But Switala isn't looking for cheap labor. Instead, he has a question for the men, all of whom appear to be Latino. "Are y'all legal?" he asks. Some walk away. Others warily respond, mostly saying no. A few say yes, and one, Miguel Escobedo, even produces a green card. It expired last December, and he explains to Switala that he has applied for a new one. Escobedo later tells a BusinessWeek reporter that he came to the U.S. from Mexico in 1987. Earlier that day, Switala stopped at a local electrical company, where he posed as a job applicant. But his real aim was to grill managers about the staff's legal status.

The in-your-face tactics of Switala and other Minutemen could help drag companies directly into the fray over immigration. Although civil rights groups decry their methods as harassment, Switala says he and other volunteers in Atlanta -- mostly workers in landscaping, painting, and construction who feel threatened by illegal labor -- aren't going after immigrants. Rather, they snap pictures of drivers who pick up day laborers, call to tell them they may be hiring illegals, and report them to the local office of the Immigration & Customs Enforcement (ICE). They also ask employees for tips on co-workers who might be illegal at Atlanta-area employers, from local contractors and restaurants to Home Depot Inc. (HD ) and Wal-Mart Stores Inc. (WMT ).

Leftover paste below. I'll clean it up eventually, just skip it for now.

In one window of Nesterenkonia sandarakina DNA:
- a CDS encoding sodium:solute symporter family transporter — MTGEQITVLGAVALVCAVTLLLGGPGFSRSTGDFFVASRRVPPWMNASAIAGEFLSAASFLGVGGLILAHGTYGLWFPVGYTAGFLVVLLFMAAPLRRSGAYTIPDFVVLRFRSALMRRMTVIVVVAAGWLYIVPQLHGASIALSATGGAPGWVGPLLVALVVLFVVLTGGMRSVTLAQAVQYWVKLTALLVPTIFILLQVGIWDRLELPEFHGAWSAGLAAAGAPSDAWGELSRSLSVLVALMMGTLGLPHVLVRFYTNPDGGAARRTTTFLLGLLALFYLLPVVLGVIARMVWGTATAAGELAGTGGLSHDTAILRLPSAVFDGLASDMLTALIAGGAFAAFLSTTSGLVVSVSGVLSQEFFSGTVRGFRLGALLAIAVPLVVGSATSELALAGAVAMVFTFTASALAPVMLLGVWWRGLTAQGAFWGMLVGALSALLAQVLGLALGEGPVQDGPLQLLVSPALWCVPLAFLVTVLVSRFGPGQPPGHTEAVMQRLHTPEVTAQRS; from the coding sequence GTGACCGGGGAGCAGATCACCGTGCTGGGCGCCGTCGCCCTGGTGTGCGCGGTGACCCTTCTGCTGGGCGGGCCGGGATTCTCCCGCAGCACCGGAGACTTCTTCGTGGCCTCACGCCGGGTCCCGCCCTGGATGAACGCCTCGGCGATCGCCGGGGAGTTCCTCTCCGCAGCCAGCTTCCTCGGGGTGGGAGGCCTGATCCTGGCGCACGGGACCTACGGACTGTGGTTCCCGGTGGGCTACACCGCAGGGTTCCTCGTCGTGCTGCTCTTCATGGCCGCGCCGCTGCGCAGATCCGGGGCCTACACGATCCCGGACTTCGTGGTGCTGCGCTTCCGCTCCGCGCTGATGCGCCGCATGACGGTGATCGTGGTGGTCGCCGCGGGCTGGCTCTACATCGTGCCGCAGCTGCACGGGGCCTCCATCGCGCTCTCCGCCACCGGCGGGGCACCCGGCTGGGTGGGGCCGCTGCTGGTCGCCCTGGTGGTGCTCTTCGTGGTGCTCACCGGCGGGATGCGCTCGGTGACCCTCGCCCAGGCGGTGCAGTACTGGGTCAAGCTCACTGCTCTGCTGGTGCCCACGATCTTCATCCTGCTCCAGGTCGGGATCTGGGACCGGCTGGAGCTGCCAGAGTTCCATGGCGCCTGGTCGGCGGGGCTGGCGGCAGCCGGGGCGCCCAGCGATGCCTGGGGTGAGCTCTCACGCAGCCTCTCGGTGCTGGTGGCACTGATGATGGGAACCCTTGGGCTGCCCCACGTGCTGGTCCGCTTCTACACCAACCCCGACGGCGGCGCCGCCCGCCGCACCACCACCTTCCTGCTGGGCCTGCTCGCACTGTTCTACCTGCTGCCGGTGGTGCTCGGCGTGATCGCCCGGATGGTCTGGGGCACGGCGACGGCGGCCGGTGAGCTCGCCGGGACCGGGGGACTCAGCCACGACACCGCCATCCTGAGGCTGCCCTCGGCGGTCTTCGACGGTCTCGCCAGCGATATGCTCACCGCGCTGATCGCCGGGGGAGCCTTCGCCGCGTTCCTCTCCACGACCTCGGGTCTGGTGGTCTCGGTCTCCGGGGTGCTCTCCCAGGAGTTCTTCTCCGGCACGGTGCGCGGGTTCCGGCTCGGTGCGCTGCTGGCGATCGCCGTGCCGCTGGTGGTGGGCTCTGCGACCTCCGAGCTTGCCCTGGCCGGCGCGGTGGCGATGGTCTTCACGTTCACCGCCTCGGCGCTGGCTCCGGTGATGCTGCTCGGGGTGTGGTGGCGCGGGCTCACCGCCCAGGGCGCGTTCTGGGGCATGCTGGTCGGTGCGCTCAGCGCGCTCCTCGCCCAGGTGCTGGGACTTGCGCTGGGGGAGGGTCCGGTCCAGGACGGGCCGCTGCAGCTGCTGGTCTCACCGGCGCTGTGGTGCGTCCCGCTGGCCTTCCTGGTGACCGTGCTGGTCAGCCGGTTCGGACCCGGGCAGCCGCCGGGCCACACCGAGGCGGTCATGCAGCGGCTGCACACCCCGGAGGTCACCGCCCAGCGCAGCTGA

At the same time, the Bush Administration is attempting to placate the GOP Right by stepping up enforcement against employers. In April, Homeland Security Dept. Secretary Michael Chertoff announced an ICE campaign to focus on those who knowingly hire illegals. In the past most violators got off with a fine. But as of July, ICE has made 445 criminal arrests of employers and labor contractors, vs. 176 last year, according to ICE.